Save Our Rail is often misquoted, labelled ‘conspiracy theorists’, doubts are cast on our credibility and motivation. I wish to provide some truths.
Arising from the community in the early 1992 Save Our Rail was led to victory by Margaret Henry when the Carr Government, in about 1995, overturned Greiner’s plans for rail removal.
The group reconvened in 2002 when transport minister Costa revealed similar intentions.
SOR has not based objections on whether they “liked” trains, or on personal inconvenience, nor were they aiming to obstruct progress; quite the opposite. We believe that the City of Newcastle had an asset in direct rail services to Newcastle Station, that removal would exacerbate city decline, and that Hunter Region communities need direct rail transport to their major city for work, educational opportunities and cultural pursuits.
I had a personal concern with family members unable to use bus transport for medical reasons. However, influenced by a strong mother, I advocate for social justice and I am convinced rail is essential for the welfare of the city and region.
SOR undertook extensive research to reach a group position.
Some documents studied were:
- The 2004 GHD Economic Impact of Rail Closure, which revealed the benefits to developers and supported rumours that leading Hunter developers were intent on gaining this land. An extract refers to Newcastle Station: “…productive re-use of Newcastle railway station and signal box…creating 6 large mixed use sites with a total ground floor area of 8,725 sqm and 3 floors above of 30,475 sqm totalling 39,200 sqm. This would have the potential to provide approximately 300 apartment equivalents over the whole site…” We didn’t make this up; it was in a government document. Later we learnt that mine subsidence was Newcastle’s major development impediment and realised why this land was valuable; unlike most of Newcastle it was not undermined.
- Honeysuckle Development Corporation’s original Approved Scheme, 1993 included closing Newcastle Rail Line for development.
- Kellogg Brown Root Newcastle Transport Options Planning Study (2003) warned: “… any removal of the heavy rail line towards Woodville Junction would mean that preservation of the CBD’s role as the regional centre would be compromised…” “The result of this in planning terms would be the further proliferation of competing shopping areas at the expense of the CBD.”
- Professor Peter Newman ( Murdoch University) advised against rail removal. He compared transport mode capacities as follows: cars 2500, buses 8000, light rail 10,200, trains 50,000 passengers.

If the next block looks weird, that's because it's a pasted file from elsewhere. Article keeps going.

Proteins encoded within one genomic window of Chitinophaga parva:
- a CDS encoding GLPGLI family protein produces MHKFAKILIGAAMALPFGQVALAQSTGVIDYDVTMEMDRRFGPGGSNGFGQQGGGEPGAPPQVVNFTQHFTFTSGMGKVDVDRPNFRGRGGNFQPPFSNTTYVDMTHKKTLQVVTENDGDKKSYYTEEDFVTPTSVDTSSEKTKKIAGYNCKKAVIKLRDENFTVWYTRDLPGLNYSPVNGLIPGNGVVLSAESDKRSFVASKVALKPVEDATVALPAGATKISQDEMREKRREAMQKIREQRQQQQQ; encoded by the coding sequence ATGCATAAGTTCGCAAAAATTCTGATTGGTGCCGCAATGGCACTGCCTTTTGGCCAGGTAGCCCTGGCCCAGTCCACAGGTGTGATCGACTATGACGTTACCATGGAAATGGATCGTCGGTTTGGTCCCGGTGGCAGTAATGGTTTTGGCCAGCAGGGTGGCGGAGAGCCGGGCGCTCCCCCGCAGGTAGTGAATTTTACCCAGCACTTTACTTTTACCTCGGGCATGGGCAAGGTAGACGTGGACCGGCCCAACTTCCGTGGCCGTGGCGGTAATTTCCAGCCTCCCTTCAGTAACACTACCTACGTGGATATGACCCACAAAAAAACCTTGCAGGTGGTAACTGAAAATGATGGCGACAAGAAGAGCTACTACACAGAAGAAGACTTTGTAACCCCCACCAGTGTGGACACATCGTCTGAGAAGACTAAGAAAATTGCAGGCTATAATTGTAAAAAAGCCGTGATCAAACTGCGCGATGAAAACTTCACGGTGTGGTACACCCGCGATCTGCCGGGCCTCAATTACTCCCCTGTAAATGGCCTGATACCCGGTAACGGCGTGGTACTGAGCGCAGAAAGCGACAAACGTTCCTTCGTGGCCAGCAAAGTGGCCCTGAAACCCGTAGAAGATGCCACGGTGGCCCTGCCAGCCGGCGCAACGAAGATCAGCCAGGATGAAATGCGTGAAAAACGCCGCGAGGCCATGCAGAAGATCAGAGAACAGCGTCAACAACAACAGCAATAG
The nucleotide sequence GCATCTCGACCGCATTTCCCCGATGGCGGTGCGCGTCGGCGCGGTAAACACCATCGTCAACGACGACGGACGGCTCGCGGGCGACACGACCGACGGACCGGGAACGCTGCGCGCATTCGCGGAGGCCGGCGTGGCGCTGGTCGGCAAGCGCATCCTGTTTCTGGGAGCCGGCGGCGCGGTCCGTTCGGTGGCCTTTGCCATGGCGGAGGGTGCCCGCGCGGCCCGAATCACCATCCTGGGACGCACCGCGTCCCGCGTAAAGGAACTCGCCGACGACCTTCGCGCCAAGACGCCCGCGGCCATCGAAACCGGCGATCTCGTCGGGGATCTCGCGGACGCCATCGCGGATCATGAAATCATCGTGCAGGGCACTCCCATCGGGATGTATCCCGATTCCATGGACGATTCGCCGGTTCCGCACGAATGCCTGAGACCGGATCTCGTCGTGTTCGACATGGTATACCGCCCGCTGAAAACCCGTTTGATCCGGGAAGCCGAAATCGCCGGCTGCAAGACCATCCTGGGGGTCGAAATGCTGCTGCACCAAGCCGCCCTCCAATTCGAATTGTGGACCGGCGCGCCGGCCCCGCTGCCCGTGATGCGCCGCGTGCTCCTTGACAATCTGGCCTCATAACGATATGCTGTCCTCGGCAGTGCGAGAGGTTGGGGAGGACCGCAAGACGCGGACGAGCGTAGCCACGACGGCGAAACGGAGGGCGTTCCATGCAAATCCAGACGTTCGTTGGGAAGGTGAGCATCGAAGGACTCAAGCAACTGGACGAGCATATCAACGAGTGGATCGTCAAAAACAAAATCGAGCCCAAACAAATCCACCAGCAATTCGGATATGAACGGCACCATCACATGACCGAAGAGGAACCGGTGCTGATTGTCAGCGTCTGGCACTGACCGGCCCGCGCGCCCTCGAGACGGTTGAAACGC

- In 2004 to determine transport needs Save Our Rail organised workshops at Wyong, Warners Bay, Maitland, Newcastle City Hall and the University of Newcastle. We used the findings to prepare a Transport Plan in 2005. From the workshops one suggestion was for a Newcastle “fare free zone.” SOR liaised with Newcastle Alliance. Newcastle City Council adopted the idea and it became part of the Newcastle bus provision in 2005.
- In 2005, Profesor Graham Currie, (Monash University) was invited by NCC to independently review Lower Hunter Working Group’s reports (those advising Costa to cut the rail at Broadmeadow.) He identified gross errors and concluded: “Many cities of greater size than Newcastle lack rail services of this scale and would covet the opportunity for such a substantive resource as a means for providing sustainable transport into the future. Newcastle is clearly gifted in the physical and natural resources it possesses. It is unfortunate that its sustainable transport system is to be discarded so easily based on what can be factually identified as biased, flawed and misrepresented advice.” Professor Currie predicted a 60% loss of patronage. (That is what is now happening!)
Save Our Rail worked with community groups, including ECCHO ( Environment & Community Coalition of Hunter Organisations) and were invited by Hunter Business Chamber to join with council representatives, the Newcastle Alliance and Newcastle Trades Hall Council to formulate submissions to the 2007 Lower Hunter Strategy.
In 2008 SOR prepared its major proposal based on community input and our research: NEWCASTLE -Towards a Sustainable and Vibrant City - A Proposal for CBD Integration. This progressive proposal advanced creative suggestions for access across the rail line, including a raised rail section like Vancouver’s Sky Train (they are now doing this in north western Sydney!) We promoted improved station access, full use of Newcastle Station, landscaping, ideas to increase patronage, Park and Ride facilities and a new station, Harbourlink, near Hunter Street Mall. We still consider this proposal to be a great way forward for Newcastle.
The 2010 SOR proposal, Western Transport Initiativ” ( Westrans), suggests light rail cars to increase frequency and run on unused lines from Waratah to Glendale, linking educational institutions. Express buses would run from outer areas into Newcastle, and a freight line west of Newcastle would eliminate freight trains at urban crossings.
If the above proposals had been adopted Newcastle would have gained massively with improved transport frequency and access, city enhancement, increased tourism and a fully utilised Newcastle Station bringing in revenue.
Instead we have a failing city centre, increased bus emissions and traffic chaos, regional towns disconnected, late angry commuters and disabled people grounded. This whole developer-based program is wasting vast amounts of public money, is not “revitalising Newcastle” and a marvellous heritage icon, Newcastle Station, which should be treasured, lies unused and rotting.
Joan Dawson President, Save Our Rail NSW Inc